Geology of Shenandoah National Park

Blue Ridge Mountain Waterfalls

Blue Ridge Mountain Waterfalls (Photo credit: Nature Pictures by ForestWander)

Close your eyes for a moment, and just imagine what the Blue Ridge Mountains would look like if they were as high as the Himalayas or the Rocky Mountains. Well, once upon a time that could well have been the case, because Geologists believe that the mountains which are part of the Shenandoah National Park are some of the oldest mountains in the world, or at least a part of that elite group, which were once much higher before being eroded and worn down to 4,049 feet, the highest peak in the park these days.

Some of the rocks in the park were formed not just millions, but maybe 1.2 billion years ago, that’s pretty old even for a rock. These are the granite rocks which are evident at Mary’s Rock Tunnel and Old Rag Mountain. Other common types of rock in the park are basalts which were created from lava flows, (these are pretty young rocks, only around 570 million years old) and sandstone and other sedimentary rocks which are even younger.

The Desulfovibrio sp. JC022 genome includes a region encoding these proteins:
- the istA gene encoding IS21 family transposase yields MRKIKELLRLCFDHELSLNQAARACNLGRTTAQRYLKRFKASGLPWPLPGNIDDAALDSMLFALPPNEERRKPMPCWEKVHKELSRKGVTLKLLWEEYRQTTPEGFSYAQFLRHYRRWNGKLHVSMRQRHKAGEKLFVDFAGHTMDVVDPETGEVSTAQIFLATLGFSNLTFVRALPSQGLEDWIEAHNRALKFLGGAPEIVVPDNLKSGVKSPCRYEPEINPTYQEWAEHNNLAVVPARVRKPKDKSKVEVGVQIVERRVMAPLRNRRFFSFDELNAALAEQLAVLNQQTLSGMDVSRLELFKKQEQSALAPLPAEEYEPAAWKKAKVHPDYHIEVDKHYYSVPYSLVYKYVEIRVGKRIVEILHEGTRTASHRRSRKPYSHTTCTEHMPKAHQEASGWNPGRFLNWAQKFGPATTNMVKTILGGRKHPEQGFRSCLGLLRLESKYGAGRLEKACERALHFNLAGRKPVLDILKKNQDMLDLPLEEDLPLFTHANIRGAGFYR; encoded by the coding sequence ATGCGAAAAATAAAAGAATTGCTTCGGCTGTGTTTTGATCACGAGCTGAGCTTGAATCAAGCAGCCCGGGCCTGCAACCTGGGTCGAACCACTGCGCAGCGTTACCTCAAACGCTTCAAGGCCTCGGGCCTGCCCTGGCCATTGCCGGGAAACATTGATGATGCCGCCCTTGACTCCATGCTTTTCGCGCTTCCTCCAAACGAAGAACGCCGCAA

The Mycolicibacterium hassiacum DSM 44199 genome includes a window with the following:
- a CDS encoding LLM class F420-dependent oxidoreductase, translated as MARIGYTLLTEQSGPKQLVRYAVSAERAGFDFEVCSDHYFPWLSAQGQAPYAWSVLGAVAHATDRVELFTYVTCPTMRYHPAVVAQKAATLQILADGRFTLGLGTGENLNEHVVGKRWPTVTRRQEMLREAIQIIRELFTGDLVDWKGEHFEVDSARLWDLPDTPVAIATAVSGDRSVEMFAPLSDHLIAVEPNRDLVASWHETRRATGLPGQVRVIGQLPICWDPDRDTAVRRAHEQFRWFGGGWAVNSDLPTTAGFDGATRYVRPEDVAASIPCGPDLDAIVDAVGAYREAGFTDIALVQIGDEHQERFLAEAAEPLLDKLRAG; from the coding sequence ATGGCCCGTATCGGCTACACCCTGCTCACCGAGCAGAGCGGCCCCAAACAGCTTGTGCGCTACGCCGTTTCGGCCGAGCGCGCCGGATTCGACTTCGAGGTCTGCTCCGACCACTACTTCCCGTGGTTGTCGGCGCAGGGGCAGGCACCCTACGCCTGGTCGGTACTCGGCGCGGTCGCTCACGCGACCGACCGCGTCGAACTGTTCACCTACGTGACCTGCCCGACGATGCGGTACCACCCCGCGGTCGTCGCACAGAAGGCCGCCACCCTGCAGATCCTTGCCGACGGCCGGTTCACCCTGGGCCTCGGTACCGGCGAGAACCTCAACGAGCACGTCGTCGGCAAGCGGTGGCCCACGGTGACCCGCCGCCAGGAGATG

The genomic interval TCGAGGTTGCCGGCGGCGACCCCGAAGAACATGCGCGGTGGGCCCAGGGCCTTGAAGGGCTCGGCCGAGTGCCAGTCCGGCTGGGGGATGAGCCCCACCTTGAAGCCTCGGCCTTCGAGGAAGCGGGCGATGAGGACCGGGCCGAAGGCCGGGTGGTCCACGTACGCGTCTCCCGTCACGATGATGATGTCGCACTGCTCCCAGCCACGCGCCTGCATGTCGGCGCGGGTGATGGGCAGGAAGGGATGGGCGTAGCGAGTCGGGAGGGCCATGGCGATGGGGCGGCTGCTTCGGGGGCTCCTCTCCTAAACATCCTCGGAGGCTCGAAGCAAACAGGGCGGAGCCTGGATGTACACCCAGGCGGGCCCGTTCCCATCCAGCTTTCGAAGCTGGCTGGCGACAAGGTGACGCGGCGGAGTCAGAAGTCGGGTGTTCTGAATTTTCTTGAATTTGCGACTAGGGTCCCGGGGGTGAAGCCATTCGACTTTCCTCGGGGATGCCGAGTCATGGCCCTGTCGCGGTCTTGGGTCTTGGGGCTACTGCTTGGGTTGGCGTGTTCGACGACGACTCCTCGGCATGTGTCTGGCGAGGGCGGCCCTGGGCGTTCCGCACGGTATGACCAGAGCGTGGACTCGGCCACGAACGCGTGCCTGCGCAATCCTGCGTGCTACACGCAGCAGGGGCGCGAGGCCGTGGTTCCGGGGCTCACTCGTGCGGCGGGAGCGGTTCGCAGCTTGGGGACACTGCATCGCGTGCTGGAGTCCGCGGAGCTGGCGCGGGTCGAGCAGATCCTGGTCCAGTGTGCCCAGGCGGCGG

You can see some great examples of the rock formations as you drive along Skyline Drive, in particularly, check out the overlooks at;

  • mile 32.4 – Mary’s Rock Tunnel (the granite)
  • mile 44.4 – Crescent Rock
  • mile 49 – Franklins Cliff

If you want to get a little more “up close and personal” then you can also see some terrific examples as you hike through Shenandoah National Park. Some great “rock lovers” hikes include;
  • Stony Man Nature Trail
  • Mary’s Rock
  • Little Stony Man Cliffs
  • Old Rag
  • Bearfence

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